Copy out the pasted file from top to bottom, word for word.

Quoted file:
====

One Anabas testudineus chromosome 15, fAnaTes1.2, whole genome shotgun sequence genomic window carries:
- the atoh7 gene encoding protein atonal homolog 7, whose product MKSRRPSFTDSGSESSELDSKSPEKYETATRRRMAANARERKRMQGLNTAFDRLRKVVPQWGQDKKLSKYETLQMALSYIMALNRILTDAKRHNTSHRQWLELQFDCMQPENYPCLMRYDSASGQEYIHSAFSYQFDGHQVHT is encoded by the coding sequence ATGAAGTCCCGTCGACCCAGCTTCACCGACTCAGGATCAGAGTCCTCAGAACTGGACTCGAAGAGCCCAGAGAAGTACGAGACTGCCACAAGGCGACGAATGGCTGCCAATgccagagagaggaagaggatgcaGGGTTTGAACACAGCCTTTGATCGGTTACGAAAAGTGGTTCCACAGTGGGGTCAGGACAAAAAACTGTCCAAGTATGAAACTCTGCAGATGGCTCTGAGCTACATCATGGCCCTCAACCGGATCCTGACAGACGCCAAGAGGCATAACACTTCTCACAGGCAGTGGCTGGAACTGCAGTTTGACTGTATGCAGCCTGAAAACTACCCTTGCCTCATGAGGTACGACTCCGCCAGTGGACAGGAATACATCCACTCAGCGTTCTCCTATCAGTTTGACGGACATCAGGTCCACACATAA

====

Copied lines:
One Anabas testudineus chromosome 15, fAnaTes1.2, whole genome shotgun sequence genomic window carries:
- the atoh7 gene encoding protein atonal homolog 7, whose product MKSRRPSFTDSGSESSELDSKSPEKYETATRRRMAANARERKRMQGLNTAFDRLRKVVPQWGQDKKLSKYETLQMALSYIMALNRILTDAKRHNTSHRQWLELQFDCMQPENYPCLMRYDSASGQEYIHSAFSYQFDGHQVHT is encoded by the coding sequence ATGAAGTCCCGTCGACCCAGCTTCACCGACTCAGGATCAGAGTCCTCAGAACTGGACTCGAAGAGCCCAGAGAAGTACGAGACTGCCACAAGGCGACGAATGGCTGCCAATgccagagagaggaagaggatgcaGGGTTTGAACACAGCCTTTGATCGGTTACGAAAAGTGGTTCCACAGTGGGGTCAGGACAAAAAACTGTCCAAGTATGAAACTCTGCAGATGGCTCTGAGCTACATCATGGCCCTCAACCGGATCCTGACAGACGCCAAGAGGCATAACACTTCTCACAGGCAGTGGCTGGAACTGCAGTTTGACTGTATGCAGCCTGAAAACTACCCTTGCCTCATGAGGTACGACTCCGCCAGTGGACAGGAATACATCCACTCAGCGTTCTCCTATCAGTTTGACGGACATCAGGTCCACACATAA